• 8 in 6 Public Education Program (HB 426 as Amended) (Neutral / Passed); Creates a state program to pay the cost of summer and overload (extra) classes for junior and high school students.  Sponsor:  Rep. Steve Thayn.  Passed the House, amended in the Senate, passed as amended by Senate and House and signed by Governor.
    • Reduction of Maximum Income Tax Rate (HB 563) (Opposed / Passed); Reduces the maximum personal and corporate Idaho income tax rate from 7.8% to 7.4% and reduces on-going state revenues by $ 35.7 million annually.  Sponsors:  Rep. Mike Moyle, Sen. Chuck Winder and supported by Governor Otter.  Passed by House and Senate and expected to be signed by Governor.


      The appropriation bill for Colleges and Universities, House Bill 659, definitely includes an on-going 2% Change in Employee Compensation (CEC) for higher education employees; however the State General Fund is only covering about 60% of the cost of the increase.  The bill provides the spending authority for the other 40% from dedicated funds and, in the case of higher education that dedicated fund is student tuition.  Technically then, the ability of the University to provide a 2% CEC for the next fiscal year depends on the approval of a sufficient increase in student tuition to cover the 40% of the increase that is not covered by state General Funds.  That approval is not expected to be a problem, and all of the 4 year institutions of the state have already announced expected tuition rate increases that will easily raise the amounts needed to pay for the dedicated fund portion of a 2% CEC.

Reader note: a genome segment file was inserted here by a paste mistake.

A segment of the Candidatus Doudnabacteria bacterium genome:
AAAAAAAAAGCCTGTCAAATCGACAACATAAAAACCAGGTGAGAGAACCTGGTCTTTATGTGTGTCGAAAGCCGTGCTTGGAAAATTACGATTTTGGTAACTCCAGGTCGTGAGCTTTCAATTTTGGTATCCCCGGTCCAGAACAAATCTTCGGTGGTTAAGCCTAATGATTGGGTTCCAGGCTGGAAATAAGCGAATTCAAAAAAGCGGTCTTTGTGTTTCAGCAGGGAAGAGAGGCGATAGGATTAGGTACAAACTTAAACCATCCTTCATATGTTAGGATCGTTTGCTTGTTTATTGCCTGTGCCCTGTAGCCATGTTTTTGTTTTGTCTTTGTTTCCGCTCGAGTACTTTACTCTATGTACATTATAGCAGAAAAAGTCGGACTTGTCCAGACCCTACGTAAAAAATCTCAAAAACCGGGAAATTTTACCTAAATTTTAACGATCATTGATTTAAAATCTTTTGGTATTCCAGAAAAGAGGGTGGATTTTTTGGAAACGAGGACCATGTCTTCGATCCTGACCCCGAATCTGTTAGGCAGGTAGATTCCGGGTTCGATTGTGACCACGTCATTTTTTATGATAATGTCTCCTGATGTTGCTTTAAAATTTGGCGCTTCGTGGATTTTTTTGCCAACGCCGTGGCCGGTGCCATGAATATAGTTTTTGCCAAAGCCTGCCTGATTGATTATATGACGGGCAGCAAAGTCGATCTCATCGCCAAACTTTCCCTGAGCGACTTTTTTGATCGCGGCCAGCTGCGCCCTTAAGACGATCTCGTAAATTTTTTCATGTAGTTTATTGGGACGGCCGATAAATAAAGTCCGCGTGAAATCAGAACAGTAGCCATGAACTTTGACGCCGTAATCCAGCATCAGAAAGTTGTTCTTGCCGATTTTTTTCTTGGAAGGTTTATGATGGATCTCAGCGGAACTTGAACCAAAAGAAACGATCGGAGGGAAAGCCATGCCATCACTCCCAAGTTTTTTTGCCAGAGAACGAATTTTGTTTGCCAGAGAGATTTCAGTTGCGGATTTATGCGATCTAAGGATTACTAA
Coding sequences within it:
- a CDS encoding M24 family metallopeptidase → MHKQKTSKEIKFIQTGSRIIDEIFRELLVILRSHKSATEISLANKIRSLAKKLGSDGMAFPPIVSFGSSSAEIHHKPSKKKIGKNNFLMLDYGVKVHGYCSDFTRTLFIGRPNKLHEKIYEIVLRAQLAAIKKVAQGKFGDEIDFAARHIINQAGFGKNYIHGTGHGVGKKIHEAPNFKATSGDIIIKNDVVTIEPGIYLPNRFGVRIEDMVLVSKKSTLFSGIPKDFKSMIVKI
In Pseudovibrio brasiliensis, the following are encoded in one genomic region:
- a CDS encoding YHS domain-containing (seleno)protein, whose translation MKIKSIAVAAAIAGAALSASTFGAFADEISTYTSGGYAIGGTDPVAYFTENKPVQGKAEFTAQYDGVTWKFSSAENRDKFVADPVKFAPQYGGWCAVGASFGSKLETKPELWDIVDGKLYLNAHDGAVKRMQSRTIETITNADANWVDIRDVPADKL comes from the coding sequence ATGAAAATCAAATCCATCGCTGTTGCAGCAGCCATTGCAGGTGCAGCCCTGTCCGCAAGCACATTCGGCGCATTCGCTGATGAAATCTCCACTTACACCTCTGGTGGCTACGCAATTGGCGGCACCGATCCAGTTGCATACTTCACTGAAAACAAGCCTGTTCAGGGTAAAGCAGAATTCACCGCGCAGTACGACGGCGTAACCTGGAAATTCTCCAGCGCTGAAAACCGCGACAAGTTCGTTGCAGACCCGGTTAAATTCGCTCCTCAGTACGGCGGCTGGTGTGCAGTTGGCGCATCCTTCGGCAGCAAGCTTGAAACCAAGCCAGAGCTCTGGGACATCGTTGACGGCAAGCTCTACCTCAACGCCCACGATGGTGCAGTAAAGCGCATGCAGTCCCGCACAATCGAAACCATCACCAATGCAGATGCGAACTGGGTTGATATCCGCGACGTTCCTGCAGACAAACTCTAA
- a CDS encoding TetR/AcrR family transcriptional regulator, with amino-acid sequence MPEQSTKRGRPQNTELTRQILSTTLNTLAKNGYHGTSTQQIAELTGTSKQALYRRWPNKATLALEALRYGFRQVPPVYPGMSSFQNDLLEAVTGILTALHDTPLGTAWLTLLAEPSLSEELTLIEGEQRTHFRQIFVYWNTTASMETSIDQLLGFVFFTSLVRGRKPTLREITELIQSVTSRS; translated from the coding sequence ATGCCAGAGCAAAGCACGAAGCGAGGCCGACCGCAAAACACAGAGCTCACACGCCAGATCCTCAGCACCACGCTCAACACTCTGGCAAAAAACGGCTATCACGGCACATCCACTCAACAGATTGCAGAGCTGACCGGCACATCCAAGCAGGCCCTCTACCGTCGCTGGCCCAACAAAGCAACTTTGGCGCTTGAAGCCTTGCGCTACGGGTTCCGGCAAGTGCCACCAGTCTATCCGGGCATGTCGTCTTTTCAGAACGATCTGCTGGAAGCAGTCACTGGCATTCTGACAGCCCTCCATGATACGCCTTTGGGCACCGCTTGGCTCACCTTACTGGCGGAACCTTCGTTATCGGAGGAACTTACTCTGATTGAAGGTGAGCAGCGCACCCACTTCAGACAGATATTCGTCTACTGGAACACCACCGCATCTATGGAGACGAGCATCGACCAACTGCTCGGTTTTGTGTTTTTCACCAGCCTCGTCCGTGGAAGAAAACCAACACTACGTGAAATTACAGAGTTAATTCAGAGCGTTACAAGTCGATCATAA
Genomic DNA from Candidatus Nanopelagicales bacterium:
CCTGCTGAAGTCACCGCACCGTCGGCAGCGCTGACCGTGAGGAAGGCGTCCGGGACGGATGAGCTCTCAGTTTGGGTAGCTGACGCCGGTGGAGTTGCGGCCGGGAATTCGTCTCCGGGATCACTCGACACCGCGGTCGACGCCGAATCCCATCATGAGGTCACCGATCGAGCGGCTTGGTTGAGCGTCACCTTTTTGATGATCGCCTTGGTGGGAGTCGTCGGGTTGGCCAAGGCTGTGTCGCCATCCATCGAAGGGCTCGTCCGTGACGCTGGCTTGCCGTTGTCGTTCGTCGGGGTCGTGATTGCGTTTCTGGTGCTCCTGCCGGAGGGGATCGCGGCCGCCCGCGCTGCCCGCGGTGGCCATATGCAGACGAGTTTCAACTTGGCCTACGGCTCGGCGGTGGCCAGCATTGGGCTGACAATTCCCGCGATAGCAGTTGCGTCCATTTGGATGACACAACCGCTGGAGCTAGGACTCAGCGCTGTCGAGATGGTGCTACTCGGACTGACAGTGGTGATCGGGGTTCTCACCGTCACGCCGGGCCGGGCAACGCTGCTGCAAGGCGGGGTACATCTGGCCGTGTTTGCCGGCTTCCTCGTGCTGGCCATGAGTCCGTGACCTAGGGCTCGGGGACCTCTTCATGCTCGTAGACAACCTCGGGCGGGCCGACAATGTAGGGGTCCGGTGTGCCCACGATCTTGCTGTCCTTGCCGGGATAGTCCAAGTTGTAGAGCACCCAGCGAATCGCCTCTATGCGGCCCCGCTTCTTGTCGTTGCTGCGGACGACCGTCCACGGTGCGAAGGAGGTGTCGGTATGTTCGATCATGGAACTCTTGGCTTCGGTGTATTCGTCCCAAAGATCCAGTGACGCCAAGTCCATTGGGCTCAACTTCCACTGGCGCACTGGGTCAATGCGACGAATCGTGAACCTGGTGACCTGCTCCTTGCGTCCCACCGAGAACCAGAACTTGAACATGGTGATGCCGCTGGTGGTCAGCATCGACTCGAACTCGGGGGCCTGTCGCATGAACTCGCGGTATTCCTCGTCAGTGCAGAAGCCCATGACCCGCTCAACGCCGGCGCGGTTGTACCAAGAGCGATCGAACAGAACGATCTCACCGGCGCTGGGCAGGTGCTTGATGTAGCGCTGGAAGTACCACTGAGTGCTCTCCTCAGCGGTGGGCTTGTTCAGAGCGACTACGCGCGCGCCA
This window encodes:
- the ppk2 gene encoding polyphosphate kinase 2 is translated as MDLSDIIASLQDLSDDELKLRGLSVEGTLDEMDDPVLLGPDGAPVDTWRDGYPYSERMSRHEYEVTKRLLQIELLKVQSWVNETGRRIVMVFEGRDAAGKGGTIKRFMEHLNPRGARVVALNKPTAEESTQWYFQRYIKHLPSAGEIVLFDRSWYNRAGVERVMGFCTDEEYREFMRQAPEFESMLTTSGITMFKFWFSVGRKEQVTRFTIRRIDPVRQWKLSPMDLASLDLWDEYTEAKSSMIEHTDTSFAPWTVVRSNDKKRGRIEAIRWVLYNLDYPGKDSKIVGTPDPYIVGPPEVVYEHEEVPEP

The $35.7 million income tax cut that was passed by the legislature on the last day of the session does not affect next year’s 2% CEC for Colleges and Universities (or any other state employee group, for that matter) because there are sufficient estimated revenues to pay for both the CEC and the tax cut.